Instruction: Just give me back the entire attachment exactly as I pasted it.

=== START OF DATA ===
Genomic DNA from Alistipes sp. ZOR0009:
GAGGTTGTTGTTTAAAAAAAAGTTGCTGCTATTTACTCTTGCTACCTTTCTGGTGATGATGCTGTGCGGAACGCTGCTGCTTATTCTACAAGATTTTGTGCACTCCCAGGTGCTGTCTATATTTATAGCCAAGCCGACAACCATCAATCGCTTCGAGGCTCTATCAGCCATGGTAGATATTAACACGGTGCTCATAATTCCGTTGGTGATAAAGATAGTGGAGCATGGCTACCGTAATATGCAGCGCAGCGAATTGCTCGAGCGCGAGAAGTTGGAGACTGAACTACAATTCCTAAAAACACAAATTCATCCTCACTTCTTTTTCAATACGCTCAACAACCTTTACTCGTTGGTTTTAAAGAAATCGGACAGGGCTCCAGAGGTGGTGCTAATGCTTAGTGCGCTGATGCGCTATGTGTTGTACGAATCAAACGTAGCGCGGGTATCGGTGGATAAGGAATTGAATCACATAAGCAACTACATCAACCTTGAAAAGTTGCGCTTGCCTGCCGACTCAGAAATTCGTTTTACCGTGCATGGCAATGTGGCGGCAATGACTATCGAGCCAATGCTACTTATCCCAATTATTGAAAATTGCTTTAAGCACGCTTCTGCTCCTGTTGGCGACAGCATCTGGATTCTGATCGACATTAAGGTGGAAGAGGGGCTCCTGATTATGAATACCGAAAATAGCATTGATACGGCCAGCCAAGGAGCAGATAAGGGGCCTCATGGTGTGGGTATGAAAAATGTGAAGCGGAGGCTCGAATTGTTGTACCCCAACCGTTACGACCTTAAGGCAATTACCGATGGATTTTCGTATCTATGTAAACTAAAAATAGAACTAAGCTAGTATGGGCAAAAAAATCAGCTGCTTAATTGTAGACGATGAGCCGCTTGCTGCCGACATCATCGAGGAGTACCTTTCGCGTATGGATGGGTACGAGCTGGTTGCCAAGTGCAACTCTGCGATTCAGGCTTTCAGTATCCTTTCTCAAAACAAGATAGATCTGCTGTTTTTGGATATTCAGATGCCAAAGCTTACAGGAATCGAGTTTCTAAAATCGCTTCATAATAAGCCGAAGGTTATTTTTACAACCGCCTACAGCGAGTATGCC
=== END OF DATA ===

Genomic DNA from Alistipes sp. ZOR0009:
GAGGTTGTTGTTTAAAAAAAAGTTGCTGCTATTTACTCTTGCTACCTTTCTGGTGATGATGCTGTGCGGAACGCTGCTGCTTATTCTACAAGATTTTGTGCACTCCCAGGTGCTGTCTATATTTATAGCCAAGCCGACAACCATCAATCGCTTCGAGGCTCTATCAGCCATGGTAGATATTAACACGGTGCTCATAATTCCGTTGGTGATAAAGATAGTGGAGCATGGCTACCGTAATATGCAGCGCAGCGAATTGCTCGAGCGCGAGAAGTTGGAGACTGAACTACAATTCCTAAAAACACAAATTCATCCTCACTTCTTTTTCAATACGCTCAACAACCTTTACTCGTTGGTTTTAAAGAAATCGGACAGGGCTCCAGAGGTGGTGCTAATGCTTAGTGCGCTGATGCGCTATGTGTTGTACGAATCAAACGTAGCGCGGGTATCGGTGGATAAGGAATTGAATCACATAAGCAACTACATCAACCTTGAAAAGTTGCGCTTGCCTGCCGACTCAGAAATTCGTTTTACCGTGCATGGCAATGTGGCGGCAATGACTATCGAGCCAATGCTACTTATCCCAATTATTGAAAATTGCTTTAAGCACGCTTCTGCTCCTGTTGGCGACAGCATCTGGATTCTGATCGACATTAAGGTGGAAGAGGGGCTCCTGATTATGAATACCGAAAATAGCATTGATACGGCCAGCCAAGGAGCAGATAAGGGGCCTCATGGTGTGGGTATGAAAAATGTGAAGCGGAGGCTCGAATTGTTGTACCCCAACCGTTACGACCTTAAGGCAATTACCGATGGATTTTCGTATCTATGTAAACTAAAAATAGAACTAAGCTAGTATGGGCAAAAAAATCAGCTGCTTAATTGTAGACGATGAGCCGCTTGCTGCCGACATCATCGAGGAGTACCTTTCGCGTATGGATGGGTACGAGCTGGTTGCCAAGTGCAACTCTGCGATTCAGGCTTTCAGTATCCTTTCTCAAAACAAGATAGATCTGCTGTTTTTGGATATTCAGATGCCAAAGCTTACAGGAATCGAGTTTCTAAAATCGCTTCATAATAAGCCGAAGGTTATTTTTACAACCGCCTACAGCGAGTATGCC